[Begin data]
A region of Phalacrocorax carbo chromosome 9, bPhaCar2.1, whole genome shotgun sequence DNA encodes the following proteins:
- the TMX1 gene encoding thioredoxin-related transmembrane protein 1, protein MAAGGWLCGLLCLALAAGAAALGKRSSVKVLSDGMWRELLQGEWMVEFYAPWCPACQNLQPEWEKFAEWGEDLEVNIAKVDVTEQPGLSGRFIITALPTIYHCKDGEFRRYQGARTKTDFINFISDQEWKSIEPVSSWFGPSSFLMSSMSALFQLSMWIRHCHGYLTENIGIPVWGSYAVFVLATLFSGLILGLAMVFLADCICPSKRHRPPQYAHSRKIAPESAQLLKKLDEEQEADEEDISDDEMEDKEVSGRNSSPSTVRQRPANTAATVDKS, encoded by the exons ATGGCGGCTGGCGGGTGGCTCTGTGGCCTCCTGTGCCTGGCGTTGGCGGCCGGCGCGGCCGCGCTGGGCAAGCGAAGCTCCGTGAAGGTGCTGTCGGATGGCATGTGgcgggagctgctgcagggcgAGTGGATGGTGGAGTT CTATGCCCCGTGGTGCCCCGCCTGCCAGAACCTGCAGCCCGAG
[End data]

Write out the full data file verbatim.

A region of Phalacrocorax carbo chromosome 9, bPhaCar2.1, whole genome shotgun sequence DNA encodes the following proteins:
- the TMX1 gene encoding thioredoxin-related transmembrane protein 1, protein MAAGGWLCGLLCLALAAGAAALGKRSSVKVLSDGMWRELLQGEWMVEFYAPWCPACQNLQPEWEKFAEWGEDLEVNIAKVDVTEQPGLSGRFIITALPTIYHCKDGEFRRYQGARTKTDFINFISDQEWKSIEPVSSWFGPSSFLMSSMSALFQLSMWIRHCHGYLTENIGIPVWGSYAVFVLATLFSGLILGLAMVFLADCICPSKRHRPPQYAHSRKIAPESAQLLKKLDEEQEADEEDISDDEMEDKEVSGRNSSPSTVRQRPANTAATVDKS, encoded by the exons ATGGCGGCTGGCGGGTGGCTCTGTGGCCTCCTGTGCCTGGCGTTGGCGGCCGGCGCGGCCGCGCTGGGCAAGCGAAGCTCCGTGAAGGTGCTGTCGGATGGCATGTGgcgggagctgctgcagggcgAGTGGATGGTGGAGTT CTATGCCCCGTGGTGCCCCGCCTGCCAGAACCTGCAGCCCGAG